If films and series about queer Americans in the 20th century can sometimes feel like a march through collective trauma, well, much of the 20th century was traumatic for the LGBTQ community. And Showtime’s new limited series “Fellow Travelers” (adapted from Thomas Mallon’s novel by Ron Nyswaner) includes a lot of it, from the lavender panic of the McCarthy era through the White Night riots in the aftermath of Harvey Milk’s assassination to the AIDS crisis of the 1980s. But woven throughout those momentous events, along with the star-crossed romance between Hawkins Fuller (Matt Bomer) and Tim Laughlin (Jonathan Bailey), are historically accurate moments of queer joy. Yes, gay culture existed (and thrived!) pre-Stonewall.
“I was the only person employed longer on the show than our researcher, Louis Gropman,” Nyswaner told IndieWire. That attention to detail shows throughout, from the opening credits (a montage of real photos of queer love) to the haven for the D.C. queer community, The Cozy Corner.
More from IndieWire
“The Cozy Corner was a historical, predominantly Black bar near Howard University,” Nyswaner said. “And there were a handful of white patrons. We use that in the series to sort of illustrate the hypocrisy of desegregated Washington, D.C.”
Within the context of “Fellow Travelers,” The Cozy Corner provides a glimpse of what gay life can be to the deeply closeted Tim, still wrestling to reconcile his sexuality with his faith. Black journalist Marcus brings him there as an antidote to the more transactional gay world through which Hawkins moves; The Cozy Corner provides a sense of community, along with a love interest for Marcus in drag queen Frankie (Noah J. Ricketts). Within its walls, men dance and drink together, and drag queens and kings perform — including real-life drag star Stormé DeLarverie (Chelsea Russell). “Thematically, these men are so desperately in need of a place to feel ensconced and safe,” Nyswaner said. But that need and the reality didn’t match up.
“I found a description of [the real] The Cozy Corner,” production designer Anastasia Masaro told IndieWire. “And it was described as this: ‘It looked like it was about to burn down. And then it finally did.’ This was not a cinematic club that worked with the aesthetic of this beautiful show with these beautiful people.”
Instead, Masaro created the multi-level version of The Cozy Corner that left Nyswaner in tears the first time he walked through — despite its size, which resulted in the need for more extras. “She saw it as a vaudeville theater that had become a speakeasy that was now a gay bar, and that’s her genius,” Nyswaner said.
Masaro, meanwhile, points out that the club was larger than initially expected because “this is going to be in multiple episodes. There’s people coming in and out of different entrances. All these little spots with different conversations, and it’s gonna be really boring if I just make you a little box. It wasn’t that big — the ceilings were high and I did multiple levels thinking, ‘Camera views. I’ve got to present options.’ Plus, I did mirror all the way around because these days I’ve got to give the DP enough practicals to light the sets.”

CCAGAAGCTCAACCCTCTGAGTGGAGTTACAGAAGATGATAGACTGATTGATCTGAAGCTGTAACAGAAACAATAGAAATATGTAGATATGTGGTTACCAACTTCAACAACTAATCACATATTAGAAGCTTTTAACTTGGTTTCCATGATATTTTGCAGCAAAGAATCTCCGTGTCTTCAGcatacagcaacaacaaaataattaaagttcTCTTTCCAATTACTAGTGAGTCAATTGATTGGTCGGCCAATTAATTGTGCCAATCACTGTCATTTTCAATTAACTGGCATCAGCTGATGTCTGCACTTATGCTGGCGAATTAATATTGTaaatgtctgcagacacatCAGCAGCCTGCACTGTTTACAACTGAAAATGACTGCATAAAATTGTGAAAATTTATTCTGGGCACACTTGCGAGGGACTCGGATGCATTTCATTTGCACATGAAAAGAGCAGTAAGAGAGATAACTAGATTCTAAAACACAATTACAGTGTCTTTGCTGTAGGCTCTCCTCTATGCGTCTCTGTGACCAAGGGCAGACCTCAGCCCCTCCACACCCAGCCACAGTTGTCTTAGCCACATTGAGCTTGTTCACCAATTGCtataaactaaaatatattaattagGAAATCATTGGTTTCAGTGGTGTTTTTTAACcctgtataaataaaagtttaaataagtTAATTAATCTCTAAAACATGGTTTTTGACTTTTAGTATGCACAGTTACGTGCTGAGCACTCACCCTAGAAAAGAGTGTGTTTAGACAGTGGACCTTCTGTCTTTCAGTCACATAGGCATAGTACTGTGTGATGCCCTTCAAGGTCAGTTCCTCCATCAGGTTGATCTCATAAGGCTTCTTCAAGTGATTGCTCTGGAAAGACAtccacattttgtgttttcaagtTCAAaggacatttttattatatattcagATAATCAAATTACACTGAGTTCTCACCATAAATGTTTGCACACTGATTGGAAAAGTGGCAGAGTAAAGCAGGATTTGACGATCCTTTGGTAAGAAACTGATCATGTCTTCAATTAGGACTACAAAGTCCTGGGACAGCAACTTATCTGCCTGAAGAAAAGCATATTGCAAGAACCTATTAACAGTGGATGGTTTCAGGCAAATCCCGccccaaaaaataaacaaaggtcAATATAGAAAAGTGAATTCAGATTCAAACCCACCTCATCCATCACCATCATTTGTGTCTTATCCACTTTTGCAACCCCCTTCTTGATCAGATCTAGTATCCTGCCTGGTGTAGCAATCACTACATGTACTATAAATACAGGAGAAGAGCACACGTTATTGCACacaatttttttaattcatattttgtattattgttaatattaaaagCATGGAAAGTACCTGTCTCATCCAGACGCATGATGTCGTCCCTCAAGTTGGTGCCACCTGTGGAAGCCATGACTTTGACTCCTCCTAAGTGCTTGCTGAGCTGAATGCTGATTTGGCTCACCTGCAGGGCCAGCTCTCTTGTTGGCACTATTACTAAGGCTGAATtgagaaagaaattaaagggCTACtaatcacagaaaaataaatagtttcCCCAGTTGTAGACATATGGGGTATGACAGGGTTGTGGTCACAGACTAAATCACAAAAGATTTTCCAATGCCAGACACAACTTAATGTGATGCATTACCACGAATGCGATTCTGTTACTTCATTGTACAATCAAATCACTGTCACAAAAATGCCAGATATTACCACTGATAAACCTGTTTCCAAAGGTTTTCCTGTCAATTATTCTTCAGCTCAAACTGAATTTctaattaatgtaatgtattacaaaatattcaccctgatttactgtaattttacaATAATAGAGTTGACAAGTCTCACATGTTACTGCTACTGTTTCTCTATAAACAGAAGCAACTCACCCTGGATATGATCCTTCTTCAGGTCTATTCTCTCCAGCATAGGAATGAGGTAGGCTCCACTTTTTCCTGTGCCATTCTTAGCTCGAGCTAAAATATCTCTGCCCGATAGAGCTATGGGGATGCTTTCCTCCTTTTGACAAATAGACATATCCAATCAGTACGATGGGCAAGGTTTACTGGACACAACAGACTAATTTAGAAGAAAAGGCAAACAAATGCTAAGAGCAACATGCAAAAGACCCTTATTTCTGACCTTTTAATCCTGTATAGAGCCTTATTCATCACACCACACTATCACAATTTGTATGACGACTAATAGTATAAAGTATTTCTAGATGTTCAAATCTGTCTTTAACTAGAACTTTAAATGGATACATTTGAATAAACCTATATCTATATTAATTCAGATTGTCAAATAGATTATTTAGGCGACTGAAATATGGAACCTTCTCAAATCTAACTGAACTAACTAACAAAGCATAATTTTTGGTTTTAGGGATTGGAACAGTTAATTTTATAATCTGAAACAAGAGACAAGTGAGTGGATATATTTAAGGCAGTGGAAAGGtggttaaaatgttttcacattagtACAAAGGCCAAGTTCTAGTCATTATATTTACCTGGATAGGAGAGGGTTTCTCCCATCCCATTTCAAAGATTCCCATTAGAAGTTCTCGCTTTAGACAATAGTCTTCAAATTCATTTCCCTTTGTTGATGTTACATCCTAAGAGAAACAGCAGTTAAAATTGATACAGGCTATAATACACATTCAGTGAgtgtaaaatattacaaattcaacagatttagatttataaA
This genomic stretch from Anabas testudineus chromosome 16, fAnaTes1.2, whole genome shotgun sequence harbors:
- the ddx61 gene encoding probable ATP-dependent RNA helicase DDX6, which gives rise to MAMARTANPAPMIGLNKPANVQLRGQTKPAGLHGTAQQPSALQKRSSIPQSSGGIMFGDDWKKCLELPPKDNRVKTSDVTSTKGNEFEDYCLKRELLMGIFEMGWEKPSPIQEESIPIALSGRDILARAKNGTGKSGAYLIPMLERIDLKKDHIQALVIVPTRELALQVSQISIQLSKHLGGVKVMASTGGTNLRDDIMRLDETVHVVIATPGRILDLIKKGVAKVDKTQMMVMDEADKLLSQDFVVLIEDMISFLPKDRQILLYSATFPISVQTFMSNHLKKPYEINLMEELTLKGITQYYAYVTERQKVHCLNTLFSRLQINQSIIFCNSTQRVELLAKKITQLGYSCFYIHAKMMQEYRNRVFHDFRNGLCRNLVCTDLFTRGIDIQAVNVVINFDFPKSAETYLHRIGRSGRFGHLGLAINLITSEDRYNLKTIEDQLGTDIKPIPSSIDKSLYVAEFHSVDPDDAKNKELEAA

Among the lighting solutions were sconces with carefully singed shades as an homage to the description of the original Cozy Corner that Masaro came across. “And then somebody kept running around turning them around trying to be helpful,” she said with a laugh.
More fruitful was Masaro’s collaboration with costume designer Joseph La Corte. “Joseph and I were always talking. We were constantly talking,” she said.
“I’m holding up fabric. She’s holding up paint swatches,” La Corte told IndieWire. “‘Well, you know, this could work together in this room. If I put her in this red dress, is the piano gonna be black? I wanna make sure the piano is shiny so that the reflection of this red sparkle shows.’ There’s tons of that conversation that happens.”
Masaro didn’t have photos of the real Cozy Corner interior with which to work (not that they would have been helpful for this version), but La Corte was able to reference the real Stormé DeLarverie and her backup performers for the drag shows that pepper early episodes of “Fellow Travelers.”
When creating Frankie, however, La Corte had to thread the needle between glamour and reality, finding a cozy middle that would allow Frankie to look great while still showing that drag was not big business back then.
“For Frankie, we took inspiration from people like Billie Holiday, Eartha Kitt, Diana Washington,” La Corte said. “That helped influence his style and [Ricketts’] idea of how to play the character as well.” But Frankie was still a drag queen emulating goddesses on a budget. “Frankie lives above The Cozy Corner in a little room, and he either goes to the thrift shop or he makes his clothes,” La Corte said. “There were so many lives lived before us, and we want people to see what life was really like.”
“I think that was what was extremely special for me on this show: Everyone had such a passion to get this right,” La Corte added. “We just wanted to get it right because you get one crack at opening this pearl to the world.”
“Fellow Travelers” releases new episodes on Paramount+ and Showtime every Sunday through the finale on December 17.
Best of IndieWire